Letter to Lord Chamberlain Hugo Radolinski ¹

Dated January 1, 1888

Page 1 of 1

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Berlin, 1 January 1888.



Your Highness 2


          Today I wanted to express my personal thanks &

good wishes for the New Year.

Since I missed you at home, I don't want to

fail to make up for it in writing.

          At the same time, I left behind an envelope with

a few small printed materials with the door-keeper,

which could perhaps be of some in-

terest to His Imperial Highness. 3

I ask the materials be permitted to be taken along to

S. Remo 4 at some time. 

         I would also like to add some words of re-

assurance. However, I can not say anymore

than what in fact other statements 5 have

already made known, that so far the ev-

idence does not prove the cancerous nature of the growth.

This finding is unfortunately very incomplete

& not without great contradictions.

          Dear Count, 6 please accept the assurance

of my very special high esteem.

R. Virchow


Dr. Thor Jager's transcription of this letter.  Personal notes by Dr. Jager concerning the letter.

1.   This communication from Virchow is directly addressed to Count Hugo Radolinski (also Radolinsky), the Court Marshal to the Crown Prince. Whether with this letter Virchow was answering an inquiry from the Crown Prince or Radolinski we cannot be certain.  Hugo Radolinski was the Court Marshal to Crown Prince Frederick III for a few years leading up to the Prince's ascension to the throne and during his brief reign.  Count Radolinski was called in by Bismarck to replace Karl von Norman who had been fired by Bismarck because of his involvement in setting up a meeting between the Crown Prince and the liberal leader Eugen Richter.  Count Radolinski was a Bismarckian operative who reported weekly to the Chancellor on the activities of the Crown Prince and Princess.  He was known to have intercepted telegrams and letters and spread gossip concerning the Royal Household.  It seems that for a time both the Prince and Princess were unaware of the actual nature of Radolinski’s service in their household.  The service of Radolinski is often contrasted with that of Count Seckendorff who was the true and faithful Chamberlain to the Crown Princess.  Seckendorff and Princess Victoria were the prime targets of much of the slander and gossip circulated by Radolinski and Bismarckian loyals.    Back

  Andrew Sinclair, The Other Victoria (London: Weidenfeld and Nicolson, 1981) pp. 185,197, 211;  John Van der Kiste, Frederick III German Emperor 1888 (Great Britan: Sutton, 1981) pp. 178;  Patricia Kollander, Frederick III Germany’s Liberal Emperor (London: Greenwood Press, 1996) pp. 168. 

2.  Virchow's salutaion is difficult to exactly translate.  He use's the greeting of "Euer Hochgeboren" which translates directly into English as "your highborn".  Although this greeting indicates that the addressee was of some nobility, it does not match the highest form of formal greeting that would normally be used when addressing the Crown Prince.  In light of this we can be fairly certain that this letter was directly sent to Count Radolinski and not the Crown Prince.  Translating the salutation "Euer Hochgeboren" as "Your Highness" most likely artificially overemphasizes the degree of royalty actually possessed by Count Radolinski.  Back

3.  This reference is unmistakably to the Crown Prince himself.  In the original text, it reads "Seiner Kaiserlichen Hoheit" which translates nicely and more indicatively of royalty into "His Imperial Highness".  Back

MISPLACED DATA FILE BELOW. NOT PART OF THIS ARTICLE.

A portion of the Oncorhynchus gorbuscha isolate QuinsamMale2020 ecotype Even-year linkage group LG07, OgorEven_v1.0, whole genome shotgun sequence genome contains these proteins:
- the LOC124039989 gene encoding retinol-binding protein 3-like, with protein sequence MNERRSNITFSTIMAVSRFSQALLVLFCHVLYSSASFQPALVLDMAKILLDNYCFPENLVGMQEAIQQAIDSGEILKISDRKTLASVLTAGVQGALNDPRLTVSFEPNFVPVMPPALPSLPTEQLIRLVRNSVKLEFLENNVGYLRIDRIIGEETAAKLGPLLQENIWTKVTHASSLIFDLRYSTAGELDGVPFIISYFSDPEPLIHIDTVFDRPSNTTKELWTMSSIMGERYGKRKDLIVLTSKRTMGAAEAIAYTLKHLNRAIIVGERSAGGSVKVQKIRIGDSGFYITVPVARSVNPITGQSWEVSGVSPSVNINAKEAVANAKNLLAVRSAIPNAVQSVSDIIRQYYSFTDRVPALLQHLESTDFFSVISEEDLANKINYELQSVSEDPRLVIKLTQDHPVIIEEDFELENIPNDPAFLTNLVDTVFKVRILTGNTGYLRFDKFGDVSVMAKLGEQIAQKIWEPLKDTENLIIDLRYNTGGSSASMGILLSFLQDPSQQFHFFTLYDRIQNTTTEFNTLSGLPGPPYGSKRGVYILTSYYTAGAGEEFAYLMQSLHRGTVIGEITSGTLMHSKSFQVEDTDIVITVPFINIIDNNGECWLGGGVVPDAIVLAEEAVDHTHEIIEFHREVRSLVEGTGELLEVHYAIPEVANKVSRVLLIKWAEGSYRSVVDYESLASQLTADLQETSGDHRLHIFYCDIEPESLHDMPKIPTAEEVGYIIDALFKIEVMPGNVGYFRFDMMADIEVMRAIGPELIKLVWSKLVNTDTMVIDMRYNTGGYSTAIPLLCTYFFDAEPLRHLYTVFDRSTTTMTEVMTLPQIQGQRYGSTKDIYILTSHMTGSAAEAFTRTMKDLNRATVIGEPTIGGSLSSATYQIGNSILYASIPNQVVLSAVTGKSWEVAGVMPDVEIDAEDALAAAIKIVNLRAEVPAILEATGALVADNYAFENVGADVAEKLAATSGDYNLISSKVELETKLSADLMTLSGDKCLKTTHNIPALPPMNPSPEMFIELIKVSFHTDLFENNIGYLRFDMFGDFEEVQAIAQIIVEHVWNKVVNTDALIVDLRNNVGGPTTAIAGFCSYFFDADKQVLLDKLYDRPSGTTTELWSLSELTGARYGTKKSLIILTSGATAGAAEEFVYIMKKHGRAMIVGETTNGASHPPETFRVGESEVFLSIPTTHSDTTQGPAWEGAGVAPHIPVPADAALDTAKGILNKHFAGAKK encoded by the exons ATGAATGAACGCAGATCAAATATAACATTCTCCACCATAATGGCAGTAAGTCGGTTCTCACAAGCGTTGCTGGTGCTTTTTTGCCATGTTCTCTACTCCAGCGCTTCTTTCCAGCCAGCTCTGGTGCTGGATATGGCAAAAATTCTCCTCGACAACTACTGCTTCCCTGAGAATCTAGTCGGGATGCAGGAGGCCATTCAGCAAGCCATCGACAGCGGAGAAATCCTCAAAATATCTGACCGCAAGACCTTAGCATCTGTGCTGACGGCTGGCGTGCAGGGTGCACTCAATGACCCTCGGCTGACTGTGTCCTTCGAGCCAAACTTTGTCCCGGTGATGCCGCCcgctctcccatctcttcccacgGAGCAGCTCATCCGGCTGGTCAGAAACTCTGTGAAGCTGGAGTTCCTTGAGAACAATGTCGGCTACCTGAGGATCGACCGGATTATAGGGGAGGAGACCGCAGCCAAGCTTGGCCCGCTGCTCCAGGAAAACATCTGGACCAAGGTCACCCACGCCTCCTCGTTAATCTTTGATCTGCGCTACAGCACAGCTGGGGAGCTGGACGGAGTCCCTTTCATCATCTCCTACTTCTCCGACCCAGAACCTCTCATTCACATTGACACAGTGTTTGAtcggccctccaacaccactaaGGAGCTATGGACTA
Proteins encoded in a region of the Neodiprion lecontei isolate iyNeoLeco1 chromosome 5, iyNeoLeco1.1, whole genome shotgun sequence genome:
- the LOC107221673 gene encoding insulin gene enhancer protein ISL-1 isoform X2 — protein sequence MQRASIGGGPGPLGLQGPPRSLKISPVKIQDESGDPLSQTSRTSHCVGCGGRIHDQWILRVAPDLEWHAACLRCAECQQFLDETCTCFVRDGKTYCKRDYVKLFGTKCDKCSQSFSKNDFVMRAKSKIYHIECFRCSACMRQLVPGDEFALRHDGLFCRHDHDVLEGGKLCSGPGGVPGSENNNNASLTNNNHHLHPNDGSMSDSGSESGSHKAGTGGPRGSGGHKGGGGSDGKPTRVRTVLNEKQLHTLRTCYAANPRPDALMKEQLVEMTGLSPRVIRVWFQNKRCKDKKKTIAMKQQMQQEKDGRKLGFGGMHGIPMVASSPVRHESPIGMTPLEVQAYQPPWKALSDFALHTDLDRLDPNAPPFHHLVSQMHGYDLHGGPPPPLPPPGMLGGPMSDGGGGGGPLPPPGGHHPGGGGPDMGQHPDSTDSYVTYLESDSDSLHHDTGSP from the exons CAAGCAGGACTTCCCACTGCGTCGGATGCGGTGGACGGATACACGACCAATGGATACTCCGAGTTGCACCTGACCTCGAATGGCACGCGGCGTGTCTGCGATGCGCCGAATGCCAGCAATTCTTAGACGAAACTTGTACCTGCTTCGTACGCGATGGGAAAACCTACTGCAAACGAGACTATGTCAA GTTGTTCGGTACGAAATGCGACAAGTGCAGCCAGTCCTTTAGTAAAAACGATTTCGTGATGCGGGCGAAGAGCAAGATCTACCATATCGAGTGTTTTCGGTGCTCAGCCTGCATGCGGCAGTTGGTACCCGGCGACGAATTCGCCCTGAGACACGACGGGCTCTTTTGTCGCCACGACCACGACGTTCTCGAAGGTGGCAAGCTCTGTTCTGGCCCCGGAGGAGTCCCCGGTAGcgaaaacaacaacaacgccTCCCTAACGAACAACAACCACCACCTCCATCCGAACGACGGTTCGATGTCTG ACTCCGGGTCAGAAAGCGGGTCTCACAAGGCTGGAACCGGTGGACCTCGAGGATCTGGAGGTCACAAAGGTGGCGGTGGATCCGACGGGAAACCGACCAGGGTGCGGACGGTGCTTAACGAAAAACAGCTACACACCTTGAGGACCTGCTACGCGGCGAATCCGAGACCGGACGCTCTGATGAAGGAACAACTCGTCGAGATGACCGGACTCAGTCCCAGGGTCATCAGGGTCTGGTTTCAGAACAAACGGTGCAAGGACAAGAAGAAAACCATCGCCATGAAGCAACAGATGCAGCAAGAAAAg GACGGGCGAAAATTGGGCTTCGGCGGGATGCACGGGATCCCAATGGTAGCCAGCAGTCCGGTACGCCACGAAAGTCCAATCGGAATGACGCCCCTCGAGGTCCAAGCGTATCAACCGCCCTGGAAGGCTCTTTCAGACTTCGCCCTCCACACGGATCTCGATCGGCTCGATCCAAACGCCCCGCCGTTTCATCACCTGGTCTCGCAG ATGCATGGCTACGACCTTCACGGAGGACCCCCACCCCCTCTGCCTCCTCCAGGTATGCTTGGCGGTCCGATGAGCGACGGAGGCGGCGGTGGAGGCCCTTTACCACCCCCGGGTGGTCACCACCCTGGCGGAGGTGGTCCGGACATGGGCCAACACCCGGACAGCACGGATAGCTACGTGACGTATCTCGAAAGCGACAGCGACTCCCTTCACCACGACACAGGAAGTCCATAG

4.   San Remo is located in Imperia province, Liguria region of northwestern Italy.  It is situated on the Gulf of Genoa and is considered the foremost resort of that part of the Italian Riviera known as the Riviera dei Fiori.  The old town on the hillside has steep, narrow streets with 13th-century houses.  The new part of town on the coast is characterized by attractive villas and hotels, gardens and charming promenades, and the casino. The seaport is sheltered by a 4,000-ft- (1,200-m-) long mole and overlooked by the Genoese Fort of Santa Tecla. San Remo has one of the most popular flower markets in Italy and exports to much of continental Europe.  Since 1861 it has been a year-round health resort, its repute was greatly increased by the stay of the ailing Crown Prince Frederick III of Germany at the Villa Zirio from November 3, 1887 to March 10, 1888.  During the Crown Prince's stay in San Remo, his health gradually deteriorated.  On March 9, 1888, the Prince's father Emporer William I died and the Prince became the new Emperor.  The new Emperor and his household promptly left San Remo for Berlin arriving on the 11th of March at Charlottenburg.      

Images of Villa Zirio

Historical and artistic analysis of Villa Zirio


5.  The statements to which Virchow is referring are most likely the official pathological reports on the Crown Prince’s biopsies that he had examined.  At this time, Virchow had written three of the eventual four pathology reports concerning the laryngeal growth of the Crown Prince.  All of these reports were translated into English except for the first one.  The first report was communicated orally to Dr. Mackenzie and is recorded in his book on the Prince’s illness.  The reports all share the commonality of lacking no firm diagnosis concerning the cancerous nature of the laryngeal growth.  In this letter, Virchow maintains this diagnostic ambiguity.  The English translations of the reports can be found in the Lancet and the British Medical Journal in late 1887 and early 1888.     Back

6.  This is a definitive reference to the Court Marshal to Crown Prince Frederick III, Count Hugo Radolinski.  Back

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